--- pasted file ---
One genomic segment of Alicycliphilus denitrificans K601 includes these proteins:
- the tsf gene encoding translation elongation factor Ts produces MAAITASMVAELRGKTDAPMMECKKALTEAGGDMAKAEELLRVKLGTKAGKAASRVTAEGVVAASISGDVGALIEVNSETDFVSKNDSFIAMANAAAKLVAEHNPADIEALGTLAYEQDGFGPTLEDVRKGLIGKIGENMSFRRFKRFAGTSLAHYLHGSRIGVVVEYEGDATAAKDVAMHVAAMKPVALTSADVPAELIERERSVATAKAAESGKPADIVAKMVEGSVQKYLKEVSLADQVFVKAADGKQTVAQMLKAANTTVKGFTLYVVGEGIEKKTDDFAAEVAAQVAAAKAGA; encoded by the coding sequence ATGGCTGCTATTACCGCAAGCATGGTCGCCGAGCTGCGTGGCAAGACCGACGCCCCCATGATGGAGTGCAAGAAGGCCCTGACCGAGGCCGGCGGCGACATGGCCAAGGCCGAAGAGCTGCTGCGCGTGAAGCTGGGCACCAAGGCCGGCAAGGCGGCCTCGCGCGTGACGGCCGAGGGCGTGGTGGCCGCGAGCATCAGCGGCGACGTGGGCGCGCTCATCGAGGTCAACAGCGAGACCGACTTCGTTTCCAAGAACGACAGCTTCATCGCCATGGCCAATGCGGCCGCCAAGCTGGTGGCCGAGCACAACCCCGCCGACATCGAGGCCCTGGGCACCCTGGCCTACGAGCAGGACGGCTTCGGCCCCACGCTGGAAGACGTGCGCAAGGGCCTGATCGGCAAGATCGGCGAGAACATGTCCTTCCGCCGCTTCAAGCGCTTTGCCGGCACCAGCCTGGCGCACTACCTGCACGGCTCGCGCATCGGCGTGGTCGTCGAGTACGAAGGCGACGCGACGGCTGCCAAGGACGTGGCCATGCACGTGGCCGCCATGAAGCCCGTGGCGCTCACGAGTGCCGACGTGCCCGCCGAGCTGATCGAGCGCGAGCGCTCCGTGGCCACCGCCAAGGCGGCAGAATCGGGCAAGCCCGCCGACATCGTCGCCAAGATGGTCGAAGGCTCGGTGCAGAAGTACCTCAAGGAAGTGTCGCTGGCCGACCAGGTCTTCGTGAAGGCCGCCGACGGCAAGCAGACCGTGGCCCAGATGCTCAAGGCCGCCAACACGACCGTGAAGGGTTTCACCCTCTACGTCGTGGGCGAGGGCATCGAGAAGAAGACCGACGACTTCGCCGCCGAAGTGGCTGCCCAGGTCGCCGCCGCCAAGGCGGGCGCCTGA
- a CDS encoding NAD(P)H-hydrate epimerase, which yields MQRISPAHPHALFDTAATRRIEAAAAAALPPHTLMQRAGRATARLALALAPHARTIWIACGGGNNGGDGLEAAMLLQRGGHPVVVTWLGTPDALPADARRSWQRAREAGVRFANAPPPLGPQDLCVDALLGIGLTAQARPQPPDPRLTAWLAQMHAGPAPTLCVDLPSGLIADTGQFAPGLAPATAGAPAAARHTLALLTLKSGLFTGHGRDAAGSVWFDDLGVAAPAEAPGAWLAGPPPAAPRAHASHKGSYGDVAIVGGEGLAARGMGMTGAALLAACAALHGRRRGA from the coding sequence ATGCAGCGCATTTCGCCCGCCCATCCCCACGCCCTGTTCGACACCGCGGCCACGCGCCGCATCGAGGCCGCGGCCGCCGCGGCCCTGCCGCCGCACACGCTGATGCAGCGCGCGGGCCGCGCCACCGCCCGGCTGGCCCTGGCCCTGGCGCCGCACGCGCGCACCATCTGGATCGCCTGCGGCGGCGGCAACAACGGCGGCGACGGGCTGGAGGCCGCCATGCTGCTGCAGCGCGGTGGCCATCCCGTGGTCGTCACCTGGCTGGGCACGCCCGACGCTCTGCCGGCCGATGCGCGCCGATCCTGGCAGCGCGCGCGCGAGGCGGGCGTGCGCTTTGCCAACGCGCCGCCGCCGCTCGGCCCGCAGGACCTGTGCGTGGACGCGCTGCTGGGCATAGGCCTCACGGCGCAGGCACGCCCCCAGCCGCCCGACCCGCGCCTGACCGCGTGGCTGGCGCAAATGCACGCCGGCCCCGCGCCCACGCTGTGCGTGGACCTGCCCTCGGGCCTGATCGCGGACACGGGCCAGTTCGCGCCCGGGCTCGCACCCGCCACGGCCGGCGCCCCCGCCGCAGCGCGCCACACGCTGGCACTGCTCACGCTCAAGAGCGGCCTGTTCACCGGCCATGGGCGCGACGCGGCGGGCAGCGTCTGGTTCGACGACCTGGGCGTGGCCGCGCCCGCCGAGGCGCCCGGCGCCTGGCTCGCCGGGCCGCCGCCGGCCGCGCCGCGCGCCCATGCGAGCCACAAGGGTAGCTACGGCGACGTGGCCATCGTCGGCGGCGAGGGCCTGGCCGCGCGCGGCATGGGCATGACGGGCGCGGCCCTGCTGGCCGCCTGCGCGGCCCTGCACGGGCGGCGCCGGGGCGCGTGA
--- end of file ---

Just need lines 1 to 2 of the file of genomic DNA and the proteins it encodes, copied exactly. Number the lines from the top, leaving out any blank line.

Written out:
One genomic segment of Alicycliphilus denitrificans K601 includes these proteins:
- the tsf gene encoding translation elongation factor Ts produces MAAITASMVAELRGKTDAPMMECKKALTEAGGDMAKAEELLRVKLGTKAGKAASRVTAEGVVAASISGDVGALIEVNSETDFVSKNDSFIAMANAAAKLVAEHNPADIEALGTLAYEQDGFGPTLEDVRKGLIGKIGENMSFRRFKRFAGTSLAHYLHGSRIGVVVEYEGDATAAKDVAMHVAAMKPVALTSADVPAELIERERSVATAKAAESGKPADIVAKMVEGSVQKYLKEVSLADQVFVKAADGKQTVAQMLKAANTTVKGFTLYVVGEGIEKKTDDFAAEVAAQVAAAKAGA; encoded by the coding sequence ATGGCTGCTATTACCGCAAGCATGGTCGCCGAGCTGCGTGGCAAGACCGACGCCCCCATGATGGAGTGCAAGAAGGCCCTGACCGAGGCCGGCGGCGACATGGCCAAGGCCGAAGAGCTGCTGCGCGTGAAGCTGGGCACCAAGGCCGGCAAGGCGGCCTCGCGCGTGACGGCCGAGGGCGTGGTGGCCGCGAGCATCAGCGGCGACGTGGGCGCGCTCATCGAGGTCAACAGCGAGACCGACTTCGTTTCCAAGAACGACAGCTTCATCGCCATGGCCAATGCGGCCGCCAAGCTGGTGGCCGAGCACAACCCCGCCGACATCGAGGCCCTGGGCACCCTGGCCTACGAGCAGGACGGCTTCGGCCCCACGCTGGAAGACGTGCGCAAGGGCCTGATCGGCAAGATCGGCGAGAACATGTCCTTCCGCCGCTTCAAGCGCTTTGCCGGCACCAGCCTGGCGCACTACCTGCACGGCTCGCGCATCGGCGTGGTCGTCGAGTACGAAGGCGACGCGACGGCTGCCAAGGACGTGGCCATGCACGTGGCCGCCATGAAGCCCGTGGCGCTCACGAGTGCCGACGTGCCCGCCGAGCTGATCGAGCGCGAGCGCTCCGTGGCCACCGCCAAGGCGGCAGAATCGGGCAAGCCCGCCGACATCGTCGCCAAGATGGTCGAAGGCTCGGTGCAGAAGTACCTCAAGGAAGTGTCGCTGGCCGACCAGGTCTTCGTGAAGGCCGCCGACGGCAAGCAGACCGTGGCCCAGATGCTCAAGGCCGCCAACACGACCGTGAAGGGTTTCACCCTCTACGTCGTGGGCGAGGGCATCGAGAAGAAGACCGACGACTTCGCCGCCGAAGTGGCTGCCCAGGTCGCCGCCGCCAAGGCGGGCGCCTGA